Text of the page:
Interim FTC Report Finds PBMs Squeeze Independent Pharmacies, Overcharge for Drugs


The PBM industry said the FTC has not been objective, and that efforts to limit PBM negotiating tools would put patients at the mercy of drug manufacturers.

A vertically integrated pharmacy benefit manager (PBM) industry where the six largest companies manage almost 95% of all prescriptions has allowed PBMs to profit at the expense of patients and independent pharmacists, according to an interim report released this morning by the Federal Trade Commission.

Lina M. Khan

Lina M. Khan

“The FTC’s interim report lays out how dominant pharmacy benefit managers can hike the cost of drugs — including overcharging patients for cancer drugs,” FTC Chair Lina M. Khan, said in a news release. “The report also details how PBMs can squeeze independent pharmacies that many Americans — especially those in rural communities — depend on for essential care.”

The FTC pointed out that PBMs are now part of large healthcare organizations, with retail and mail order pharmacies, health insurance companies, healthcare clinics, and now some have drug private labeling businesses. The agency cited data that four of the largest companies now account for 22% of all national healthcare expenditures, up from 14% eight years. Collectively, these four large healthcare companies have seen net revenue rise by 159% over the period from 2016 to 2023, driven by mergers and acquisitions.

This consolidation, the FTC said, has given the large PBMs significant power and influence, created incentives to prefer their own organizations, led to conflicts of interests, steered patients to their own pharmacies and developed unfair contracts with independent pharmacies.

The FTC’s investigation has found the impact of vertical integration of pharmacy benefits has had a significant impact on independent pharmacies. The agency in its report cites data showing that between 2013 and 2022, about 10% of independent retail pharmacies in rural America closed.

The report also finds that PBMs and drug companies enter into agreements that limit access to lower-cost medications and exclude lower cost competitors from formularies in exchange for rebates. The report also finds that PBMs’ group purchasing organizations serve as rebate aggregators that generate fees from pharmaceutical companies that are not passed on to clients. The FTC cites data showing these fees generated $7.6 billion in 2022, up from $3.8 billion in 2018.

JC Scott

JC Scott

JC Scott, president and CEO of the PBM trade association, the Pharmaceutical Care Management Association, issued a statement sharply critical of the report. “This report is based on anecdotes and comments from anonymous sources and self-interested parties, and supported only by two cherry-picked case studies that are implied to be representative of the entire market,” he said. “The report completely overlooks the volumes of data that demonstrate the value that PBMs provide to America’s health care system by reducing prescription drug costs and increasing access to medications.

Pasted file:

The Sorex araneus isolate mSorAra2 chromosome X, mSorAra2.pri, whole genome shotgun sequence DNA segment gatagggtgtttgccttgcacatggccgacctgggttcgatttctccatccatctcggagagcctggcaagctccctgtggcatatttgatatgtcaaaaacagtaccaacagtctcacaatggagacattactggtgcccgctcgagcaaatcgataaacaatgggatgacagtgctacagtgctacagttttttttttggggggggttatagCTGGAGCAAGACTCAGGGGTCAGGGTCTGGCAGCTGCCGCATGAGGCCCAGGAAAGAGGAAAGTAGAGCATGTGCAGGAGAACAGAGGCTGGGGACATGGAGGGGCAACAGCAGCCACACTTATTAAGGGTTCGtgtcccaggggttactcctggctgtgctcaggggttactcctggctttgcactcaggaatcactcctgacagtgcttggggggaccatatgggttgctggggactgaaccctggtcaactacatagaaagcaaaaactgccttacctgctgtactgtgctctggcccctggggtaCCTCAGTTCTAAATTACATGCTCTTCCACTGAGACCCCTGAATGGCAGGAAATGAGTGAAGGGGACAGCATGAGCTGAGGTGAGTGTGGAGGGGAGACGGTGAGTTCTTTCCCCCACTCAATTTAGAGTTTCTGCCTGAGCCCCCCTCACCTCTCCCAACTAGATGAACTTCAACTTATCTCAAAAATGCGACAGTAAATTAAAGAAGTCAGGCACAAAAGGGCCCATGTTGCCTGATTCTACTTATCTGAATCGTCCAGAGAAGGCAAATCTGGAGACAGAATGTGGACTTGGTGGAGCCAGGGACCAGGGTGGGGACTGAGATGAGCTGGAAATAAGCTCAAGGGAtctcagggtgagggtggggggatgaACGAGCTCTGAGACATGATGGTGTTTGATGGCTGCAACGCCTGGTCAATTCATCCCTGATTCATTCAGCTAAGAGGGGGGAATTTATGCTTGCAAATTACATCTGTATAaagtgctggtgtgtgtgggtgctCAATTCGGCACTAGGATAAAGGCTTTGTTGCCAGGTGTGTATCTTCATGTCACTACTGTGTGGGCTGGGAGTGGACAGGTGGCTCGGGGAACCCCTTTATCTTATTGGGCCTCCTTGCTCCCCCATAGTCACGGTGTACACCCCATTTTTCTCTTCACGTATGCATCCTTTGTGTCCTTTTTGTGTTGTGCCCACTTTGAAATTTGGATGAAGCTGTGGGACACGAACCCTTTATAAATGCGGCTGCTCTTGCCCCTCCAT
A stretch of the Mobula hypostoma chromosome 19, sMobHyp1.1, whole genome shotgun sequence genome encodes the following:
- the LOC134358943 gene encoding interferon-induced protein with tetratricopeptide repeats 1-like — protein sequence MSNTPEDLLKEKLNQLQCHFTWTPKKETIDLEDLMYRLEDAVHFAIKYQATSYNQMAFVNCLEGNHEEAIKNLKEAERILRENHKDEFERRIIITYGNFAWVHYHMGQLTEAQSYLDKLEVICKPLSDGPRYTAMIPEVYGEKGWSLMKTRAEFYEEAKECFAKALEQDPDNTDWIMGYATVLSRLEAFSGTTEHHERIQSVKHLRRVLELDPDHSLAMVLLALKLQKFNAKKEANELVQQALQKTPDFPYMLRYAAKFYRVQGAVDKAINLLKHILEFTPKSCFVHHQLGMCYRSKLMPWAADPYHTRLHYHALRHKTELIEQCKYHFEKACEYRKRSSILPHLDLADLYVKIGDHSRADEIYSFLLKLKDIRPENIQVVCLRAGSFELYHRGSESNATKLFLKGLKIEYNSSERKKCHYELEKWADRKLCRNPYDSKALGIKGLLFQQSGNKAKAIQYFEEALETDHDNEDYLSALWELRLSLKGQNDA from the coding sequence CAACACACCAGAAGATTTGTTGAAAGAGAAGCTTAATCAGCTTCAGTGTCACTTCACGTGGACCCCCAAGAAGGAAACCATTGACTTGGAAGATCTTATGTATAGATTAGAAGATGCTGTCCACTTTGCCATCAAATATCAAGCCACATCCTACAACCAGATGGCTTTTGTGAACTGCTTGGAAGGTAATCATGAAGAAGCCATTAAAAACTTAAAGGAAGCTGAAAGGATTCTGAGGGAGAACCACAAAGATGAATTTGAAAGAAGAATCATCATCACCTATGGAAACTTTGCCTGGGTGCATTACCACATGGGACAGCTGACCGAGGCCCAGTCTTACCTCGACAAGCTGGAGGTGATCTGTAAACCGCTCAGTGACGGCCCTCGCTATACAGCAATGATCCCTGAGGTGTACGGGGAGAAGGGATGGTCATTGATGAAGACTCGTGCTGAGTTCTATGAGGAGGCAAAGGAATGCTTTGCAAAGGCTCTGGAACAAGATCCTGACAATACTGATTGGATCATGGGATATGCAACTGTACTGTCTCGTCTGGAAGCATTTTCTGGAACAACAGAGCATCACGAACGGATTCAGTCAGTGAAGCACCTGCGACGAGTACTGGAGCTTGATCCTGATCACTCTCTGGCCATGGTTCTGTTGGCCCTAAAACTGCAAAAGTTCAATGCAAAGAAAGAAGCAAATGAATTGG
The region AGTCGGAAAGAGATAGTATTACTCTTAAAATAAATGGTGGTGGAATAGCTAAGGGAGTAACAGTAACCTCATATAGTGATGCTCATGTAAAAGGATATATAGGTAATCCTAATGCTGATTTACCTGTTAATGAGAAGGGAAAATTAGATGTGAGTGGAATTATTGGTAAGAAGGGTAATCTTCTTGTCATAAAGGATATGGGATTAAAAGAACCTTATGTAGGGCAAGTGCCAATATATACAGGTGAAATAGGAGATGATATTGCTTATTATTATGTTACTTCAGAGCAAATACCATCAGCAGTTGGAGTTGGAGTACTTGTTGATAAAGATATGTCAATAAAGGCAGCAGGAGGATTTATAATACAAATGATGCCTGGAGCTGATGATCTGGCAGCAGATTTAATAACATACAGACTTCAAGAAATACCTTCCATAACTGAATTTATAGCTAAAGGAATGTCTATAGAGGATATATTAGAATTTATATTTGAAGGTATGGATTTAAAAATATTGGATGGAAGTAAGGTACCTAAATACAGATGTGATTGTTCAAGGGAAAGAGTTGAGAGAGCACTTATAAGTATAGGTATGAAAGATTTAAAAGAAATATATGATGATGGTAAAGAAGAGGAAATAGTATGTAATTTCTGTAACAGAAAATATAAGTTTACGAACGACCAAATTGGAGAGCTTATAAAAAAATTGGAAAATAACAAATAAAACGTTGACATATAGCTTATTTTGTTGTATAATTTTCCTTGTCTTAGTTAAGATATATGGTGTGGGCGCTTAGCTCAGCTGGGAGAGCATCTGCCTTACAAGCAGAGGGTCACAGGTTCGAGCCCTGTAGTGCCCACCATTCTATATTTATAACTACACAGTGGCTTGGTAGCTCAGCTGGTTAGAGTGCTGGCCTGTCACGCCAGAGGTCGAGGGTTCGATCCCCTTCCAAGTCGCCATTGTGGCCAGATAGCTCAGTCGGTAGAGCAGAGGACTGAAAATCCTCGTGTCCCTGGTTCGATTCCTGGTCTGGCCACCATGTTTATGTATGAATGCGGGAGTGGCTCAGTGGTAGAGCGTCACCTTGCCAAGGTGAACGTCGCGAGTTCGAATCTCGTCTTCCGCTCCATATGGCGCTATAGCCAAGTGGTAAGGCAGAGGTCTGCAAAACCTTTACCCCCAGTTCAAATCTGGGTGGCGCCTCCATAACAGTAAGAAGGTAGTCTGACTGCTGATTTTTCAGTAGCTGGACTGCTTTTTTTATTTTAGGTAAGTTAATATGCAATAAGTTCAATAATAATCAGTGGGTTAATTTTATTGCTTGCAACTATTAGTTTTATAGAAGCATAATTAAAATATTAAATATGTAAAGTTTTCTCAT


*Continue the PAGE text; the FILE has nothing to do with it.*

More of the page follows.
“Throughout this process, FTC leadership has shown that they have pre-determined conclusions that they want to advance irrespective of the facts or the data, and this report demonstrates an intention to follow through on their agenda regardless of the evidence,” he continued.

Related: FTC Launches Investigation of PBMs

The FTC launched its inquiry into the impact of PBMs two years ago, asking six PBMs — CVS Caremark; Express Scripts; OptumRx; Humana; Prime Therapeutics; and MedImpact Healthcare Systems — for information and records about their business practices. In 2023, the FTC asked three group purchasing organizations — Zinc Health Services, Ascent Health Services, and Emisar Pharma Service — for similar information.

To date, the FTC has reviewed more than 1,200 public comments and initial submissions from PBMs. The agency has also conducted interviews with various experts and reviewed other public data.

The FTC indicated in its report that some of the PBMs have not fully complied with the agency’s request for documentation and information, and said it can take the companies to court to compel the information.

Specifically, the FTC has indicated that PBMs have not responded to all requests for information about pharmacy reimbursement rates and what has been provided include information that is vague and opaque.

What documents the FTC does have on pharmacy reimbursement indicate that PBMs have the ability and incentive to put downward pressure on independent pharmacy reimbursements. The agency also pointed out that clawbacks for pharmacy direct and indirect renumeration make pharmacy reimbursement unpredictable.

House Rep. Earl L. “Buddy” Carter (R. Ga.), who is a pharmacist, said in a statement that the it time to break up the PBM industry. “We are losing more than one pharmacy per day in this country, causing pharmacy deserts and taking the most accessible health care professionals in America out of people’s communities,” he said.

The report finds that PBMs significantly influence what drugs are available and at what price. This can have dire consequences, with nearly 30% of Americans surveyed reporting rationing or even skipping doses of their prescribed medicines due to high costs.

CVS Caremark, in its own statement about the FTC report, said PBMs act as a counterweight to pharmaceutical companies, and they have led the way in bringing down costs for consumers.

“Our efforts have resulted in members on average paying less than $8 per 30-day supply of medication. Independent analyses show net brand drug prices have declined six years in a row despite significant inflation across the U.S. economy and egregious list price increases from drug makers,” the Caremark statement said.

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